Profitability Of Bulk Shipping Dependent On Safety

Friday, December 10, 1999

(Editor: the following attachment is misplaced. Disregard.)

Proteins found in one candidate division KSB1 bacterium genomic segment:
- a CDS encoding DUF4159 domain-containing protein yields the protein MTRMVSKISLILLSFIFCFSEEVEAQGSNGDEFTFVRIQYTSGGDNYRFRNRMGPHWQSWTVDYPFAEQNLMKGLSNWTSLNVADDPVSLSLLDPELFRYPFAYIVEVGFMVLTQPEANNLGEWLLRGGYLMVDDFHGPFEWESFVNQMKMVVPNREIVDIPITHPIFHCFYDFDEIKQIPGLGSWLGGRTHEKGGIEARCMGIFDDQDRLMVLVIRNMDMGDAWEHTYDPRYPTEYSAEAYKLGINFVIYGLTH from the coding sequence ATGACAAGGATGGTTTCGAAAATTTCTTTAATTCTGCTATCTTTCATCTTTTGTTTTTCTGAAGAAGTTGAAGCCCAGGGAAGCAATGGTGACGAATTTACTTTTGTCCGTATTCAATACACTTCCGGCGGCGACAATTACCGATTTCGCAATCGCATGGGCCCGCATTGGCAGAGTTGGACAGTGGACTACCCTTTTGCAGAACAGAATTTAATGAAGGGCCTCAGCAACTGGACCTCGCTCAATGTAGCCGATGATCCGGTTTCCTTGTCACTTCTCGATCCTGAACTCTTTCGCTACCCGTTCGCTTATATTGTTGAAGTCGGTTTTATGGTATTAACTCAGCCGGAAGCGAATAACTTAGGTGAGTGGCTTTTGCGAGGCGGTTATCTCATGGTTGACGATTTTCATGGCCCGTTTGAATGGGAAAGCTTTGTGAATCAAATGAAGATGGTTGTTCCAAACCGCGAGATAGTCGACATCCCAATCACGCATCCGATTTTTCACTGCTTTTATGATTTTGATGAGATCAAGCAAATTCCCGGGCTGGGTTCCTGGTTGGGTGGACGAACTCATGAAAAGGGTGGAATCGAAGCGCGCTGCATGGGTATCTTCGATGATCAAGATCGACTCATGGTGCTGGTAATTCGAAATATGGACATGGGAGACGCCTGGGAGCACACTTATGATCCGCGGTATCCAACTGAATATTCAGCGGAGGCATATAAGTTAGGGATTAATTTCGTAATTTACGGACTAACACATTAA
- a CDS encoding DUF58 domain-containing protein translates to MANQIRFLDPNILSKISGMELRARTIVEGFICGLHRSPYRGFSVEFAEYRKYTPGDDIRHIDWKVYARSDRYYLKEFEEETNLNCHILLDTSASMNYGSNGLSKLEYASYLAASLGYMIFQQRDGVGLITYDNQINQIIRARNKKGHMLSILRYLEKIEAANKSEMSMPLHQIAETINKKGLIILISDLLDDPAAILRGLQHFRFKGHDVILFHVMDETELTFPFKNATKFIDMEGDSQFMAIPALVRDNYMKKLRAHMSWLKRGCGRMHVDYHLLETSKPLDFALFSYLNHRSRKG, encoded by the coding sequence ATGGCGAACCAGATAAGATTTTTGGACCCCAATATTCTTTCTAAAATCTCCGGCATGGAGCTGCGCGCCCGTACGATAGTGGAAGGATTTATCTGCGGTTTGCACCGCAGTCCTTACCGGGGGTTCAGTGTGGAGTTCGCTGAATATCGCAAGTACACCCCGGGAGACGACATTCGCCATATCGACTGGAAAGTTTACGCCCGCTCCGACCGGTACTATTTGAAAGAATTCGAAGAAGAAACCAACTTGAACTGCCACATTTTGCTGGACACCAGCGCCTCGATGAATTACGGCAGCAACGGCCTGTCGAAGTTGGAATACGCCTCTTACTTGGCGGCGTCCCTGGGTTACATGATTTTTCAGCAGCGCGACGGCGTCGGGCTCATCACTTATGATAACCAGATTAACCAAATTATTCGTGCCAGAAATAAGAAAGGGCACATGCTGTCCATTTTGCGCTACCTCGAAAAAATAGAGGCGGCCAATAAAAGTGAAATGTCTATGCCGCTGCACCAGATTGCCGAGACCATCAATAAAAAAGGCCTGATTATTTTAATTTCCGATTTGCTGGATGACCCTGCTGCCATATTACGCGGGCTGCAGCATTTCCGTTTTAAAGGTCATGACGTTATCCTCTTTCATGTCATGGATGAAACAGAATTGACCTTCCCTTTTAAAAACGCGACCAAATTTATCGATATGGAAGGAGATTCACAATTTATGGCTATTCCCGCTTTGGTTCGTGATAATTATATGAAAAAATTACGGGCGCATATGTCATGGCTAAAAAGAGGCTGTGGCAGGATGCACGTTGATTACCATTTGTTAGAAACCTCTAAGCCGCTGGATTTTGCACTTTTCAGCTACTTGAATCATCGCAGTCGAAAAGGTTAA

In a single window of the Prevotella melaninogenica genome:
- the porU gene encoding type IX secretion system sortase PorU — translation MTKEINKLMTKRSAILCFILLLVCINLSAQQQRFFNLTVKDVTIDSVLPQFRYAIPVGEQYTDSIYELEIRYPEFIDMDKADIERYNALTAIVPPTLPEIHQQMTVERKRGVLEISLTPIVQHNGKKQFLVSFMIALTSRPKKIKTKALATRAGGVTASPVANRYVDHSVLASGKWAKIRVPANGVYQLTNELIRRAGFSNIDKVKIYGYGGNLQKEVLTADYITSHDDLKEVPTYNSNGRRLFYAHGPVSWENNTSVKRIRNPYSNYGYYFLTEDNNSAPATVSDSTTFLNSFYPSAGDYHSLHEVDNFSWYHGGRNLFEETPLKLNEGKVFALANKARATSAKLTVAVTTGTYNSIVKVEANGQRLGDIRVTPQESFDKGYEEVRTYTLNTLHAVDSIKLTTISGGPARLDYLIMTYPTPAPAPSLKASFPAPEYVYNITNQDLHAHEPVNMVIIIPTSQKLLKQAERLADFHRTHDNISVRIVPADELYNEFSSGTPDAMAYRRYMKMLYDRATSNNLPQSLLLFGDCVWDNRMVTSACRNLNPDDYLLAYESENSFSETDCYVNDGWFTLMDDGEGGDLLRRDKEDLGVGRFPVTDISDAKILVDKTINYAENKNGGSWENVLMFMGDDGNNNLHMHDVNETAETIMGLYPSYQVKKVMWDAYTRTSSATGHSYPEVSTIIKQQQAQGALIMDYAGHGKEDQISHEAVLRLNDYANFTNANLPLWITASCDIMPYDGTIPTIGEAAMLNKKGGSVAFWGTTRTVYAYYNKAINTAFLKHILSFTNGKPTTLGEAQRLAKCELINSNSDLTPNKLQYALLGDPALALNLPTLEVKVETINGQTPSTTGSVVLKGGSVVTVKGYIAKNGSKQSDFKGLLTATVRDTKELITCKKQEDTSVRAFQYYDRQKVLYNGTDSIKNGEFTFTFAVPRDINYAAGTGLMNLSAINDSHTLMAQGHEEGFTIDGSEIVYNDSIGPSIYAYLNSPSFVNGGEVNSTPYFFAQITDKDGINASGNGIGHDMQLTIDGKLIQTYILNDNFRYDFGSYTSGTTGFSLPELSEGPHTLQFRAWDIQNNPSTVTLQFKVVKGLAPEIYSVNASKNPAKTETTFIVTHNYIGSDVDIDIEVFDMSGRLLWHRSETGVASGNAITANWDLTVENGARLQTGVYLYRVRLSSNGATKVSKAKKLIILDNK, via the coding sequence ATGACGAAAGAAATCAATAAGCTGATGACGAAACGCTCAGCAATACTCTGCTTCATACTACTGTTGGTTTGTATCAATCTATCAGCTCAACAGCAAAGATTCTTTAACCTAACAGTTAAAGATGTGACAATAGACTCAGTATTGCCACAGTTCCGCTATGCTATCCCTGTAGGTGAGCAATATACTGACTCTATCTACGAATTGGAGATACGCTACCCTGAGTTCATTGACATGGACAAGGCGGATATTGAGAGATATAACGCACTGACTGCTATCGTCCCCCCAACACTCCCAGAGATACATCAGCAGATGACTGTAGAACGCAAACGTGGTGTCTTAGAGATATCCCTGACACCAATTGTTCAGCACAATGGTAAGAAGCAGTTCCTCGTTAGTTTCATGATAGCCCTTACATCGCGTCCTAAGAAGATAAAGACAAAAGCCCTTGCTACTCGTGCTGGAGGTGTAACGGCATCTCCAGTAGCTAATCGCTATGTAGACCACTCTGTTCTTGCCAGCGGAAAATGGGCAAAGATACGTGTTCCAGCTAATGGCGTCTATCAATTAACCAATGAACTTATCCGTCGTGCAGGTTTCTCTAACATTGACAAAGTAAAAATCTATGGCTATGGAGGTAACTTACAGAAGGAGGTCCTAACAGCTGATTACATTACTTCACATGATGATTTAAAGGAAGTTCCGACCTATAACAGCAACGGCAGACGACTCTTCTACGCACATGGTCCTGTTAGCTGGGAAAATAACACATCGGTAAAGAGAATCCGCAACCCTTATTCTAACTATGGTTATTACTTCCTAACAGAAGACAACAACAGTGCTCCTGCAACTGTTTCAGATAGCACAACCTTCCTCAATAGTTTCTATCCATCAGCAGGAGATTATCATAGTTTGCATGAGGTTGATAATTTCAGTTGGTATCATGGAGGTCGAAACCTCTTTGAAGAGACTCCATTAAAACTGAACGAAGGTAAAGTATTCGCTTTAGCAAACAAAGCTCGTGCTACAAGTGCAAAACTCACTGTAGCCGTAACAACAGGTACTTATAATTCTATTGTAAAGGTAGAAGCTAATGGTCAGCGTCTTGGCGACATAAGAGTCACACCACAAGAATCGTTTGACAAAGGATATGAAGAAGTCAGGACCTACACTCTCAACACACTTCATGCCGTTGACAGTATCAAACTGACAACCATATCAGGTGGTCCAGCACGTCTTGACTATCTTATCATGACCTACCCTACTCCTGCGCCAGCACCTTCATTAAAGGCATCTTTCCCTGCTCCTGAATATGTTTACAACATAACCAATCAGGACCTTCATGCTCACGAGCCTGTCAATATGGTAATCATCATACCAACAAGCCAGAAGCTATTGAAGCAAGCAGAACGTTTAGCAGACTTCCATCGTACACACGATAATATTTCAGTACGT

Bulk shipping has been under the international microscope of late, with spectacular structural failures resulting in sudden loss of lives and ships, vexing designers, builders and owners alike as to the solution to structural and operational problems. Last week industry experts discussed another matter near and dear to bulk shipper's hearts, the future profitability of the depressed bulk shipping business. The overriding message: bulk shipping profitability is inextricably linked to safety and environmental controls. Removing poor quality operators through strict enforcement of international regulations could reduce the capacity oversupply that has caused low freight rates in the tanker and bulk shipping sectors, they said at a London Conference organized by the City University. "The only way to strip out the unfair advantage for substandard operators is through rigorous Compliance to international standards. There must be nowhere to hide," said Tim Jones, chief executive of Lloyd's Register, the shipping standards organization. Substandard operators enjoyed a 14 percent cost advantage over companies that complied with international standards, said William O'Neil, secretary general of the International Maritime Organization (IMO), the U.N. marine agency. "This is an unacceptable position. It must not be allowed to continue...Quality must be rewarded in a tangible way otherwise our efforts will be in vain," he said. Growth in the world fleet had outstripped demand due to low levels of ship scrapping, Jones said. Old ships survived to trade at low rates and drag down prices for better operators. In the last few years ship Completions have averaged 25 million gt, while scrapping has been around 11 million gt. International Maritime Industries Forum (IMIF) chairman Jim Davis proposed a ship scrapping tax similar to one used in the Netherlands for cars. A one percent ship scrapping tax levied on the price of new vessels could create an environmentally friendly scrapping scheme and reduce chronic oversupply which had existed since the late 1970s, he said. Michael Everard, chairman of U.K. shortsea tanker operator F.T Everard & Sons Ltd., welcomed regulations and inspections that ensured better standards. "We, the shipowners, have been guilty of looking too much at the supply side rather than demand," he said. Bulk market demand would always be cyclical. Ship casualty rates have improved to a current two ships per 1,000 from 4.5 in 1980 despite the average age of the fleet rising to 20 years from 13 as a result of improved standards. "But improvements in safety cannot go on if we continue to put the entire burden on shipowners," Davis said. However, Jones said international trade, which is 98 percent carried by ships, was growing by four percent a year. Cargo volumes of 5.5 billion tons a year would double by 2010, according to World Bank figures. "Ship owners who can manage environmental and safety risks Cost effectively will benefit disproportionately from the forecast growth in world trade," he said. Putting an economic value on social and environmental requirements was necessary, said Basil Papachristidis, chairman of Papachristidis Holdings and owner of a tanker fleet of two million dwt. "Bulk shipping markets are no longer perfectly Competitive, and shipowners Could profit from abandoning the pretence that they are. Charterers certainly have," he said. Consolidation of the industry would provide greater efficiency and better returns allowing easier access to capital markets and more orderly renewal of shipping capacity. But ships and freight were more than just commodities, he said. Transport has to be seen as a service for industry striking a balance between the economic good of cheap transport and the social good of clean seas while providing a sufficient return on investment. "Until we recognize this, the industry will tread a precarious path," he said. - (Paul Berrill, Reuters)
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